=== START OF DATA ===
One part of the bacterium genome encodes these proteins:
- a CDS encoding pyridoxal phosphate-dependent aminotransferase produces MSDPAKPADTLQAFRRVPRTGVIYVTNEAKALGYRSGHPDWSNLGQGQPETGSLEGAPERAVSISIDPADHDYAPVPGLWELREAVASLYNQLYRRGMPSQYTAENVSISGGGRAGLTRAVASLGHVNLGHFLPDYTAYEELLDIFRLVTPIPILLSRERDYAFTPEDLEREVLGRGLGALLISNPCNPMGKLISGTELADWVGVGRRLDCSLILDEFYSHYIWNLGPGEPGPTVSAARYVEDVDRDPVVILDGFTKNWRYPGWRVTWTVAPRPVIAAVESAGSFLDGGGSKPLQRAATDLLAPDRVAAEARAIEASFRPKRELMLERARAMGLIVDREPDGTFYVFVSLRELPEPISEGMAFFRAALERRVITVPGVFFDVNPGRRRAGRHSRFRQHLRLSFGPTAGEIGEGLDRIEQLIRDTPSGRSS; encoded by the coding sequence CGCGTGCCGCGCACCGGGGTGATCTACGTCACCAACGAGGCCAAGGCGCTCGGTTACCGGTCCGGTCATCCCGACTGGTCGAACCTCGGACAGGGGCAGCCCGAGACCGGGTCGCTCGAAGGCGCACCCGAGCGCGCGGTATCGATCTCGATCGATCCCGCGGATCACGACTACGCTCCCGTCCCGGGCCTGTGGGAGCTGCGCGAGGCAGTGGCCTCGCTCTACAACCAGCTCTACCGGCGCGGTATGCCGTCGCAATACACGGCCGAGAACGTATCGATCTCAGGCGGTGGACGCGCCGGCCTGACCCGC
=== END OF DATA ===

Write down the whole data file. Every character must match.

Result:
One part of the bacterium genome encodes these proteins:
- a CDS encoding pyridoxal phosphate-dependent aminotransferase produces MSDPAKPADTLQAFRRVPRTGVIYVTNEAKALGYRSGHPDWSNLGQGQPETGSLEGAPERAVSISIDPADHDYAPVPGLWELREAVASLYNQLYRRGMPSQYTAENVSISGGGRAGLTRAVASLGHVNLGHFLPDYTAYEELLDIFRLVTPIPILLSRERDYAFTPEDLEREVLGRGLGALLISNPCNPMGKLISGTELADWVGVGRRLDCSLILDEFYSHYIWNLGPGEPGPTVSAARYVEDVDRDPVVILDGFTKNWRYPGWRVTWTVAPRPVIAAVESAGSFLDGGGSKPLQRAATDLLAPDRVAAEARAIEASFRPKRELMLERARAMGLIVDREPDGTFYVFVSLRELPEPISEGMAFFRAALERRVITVPGVFFDVNPGRRRAGRHSRFRQHLRLSFGPTAGEIGEGLDRIEQLIRDTPSGRSS; encoded by the coding sequence CGCGTGCCGCGCACCGGGGTGATCTACGTCACCAACGAGGCCAAGGCGCTCGGTTACCGGTCCGGTCATCCCGACTGGTCGAACCTCGGACAGGGGCAGCCCGAGACCGGGTCGCTCGAAGGCGCACCCGAGCGCGCGGTATCGATCTCGATCGATCCCGCGGATCACGACTACGCTCCCGTCCCGGGCCTGTGGGAGCTGCGCGAGGCAGTGGCCTCGCTCTACAACCAGCTCTACCGGCGCGGTATGCCGTCGCAATACACGGCCGAGAACGTATCGATCTCAGGCGGTGGACGCGCCGGCCTGACCCGC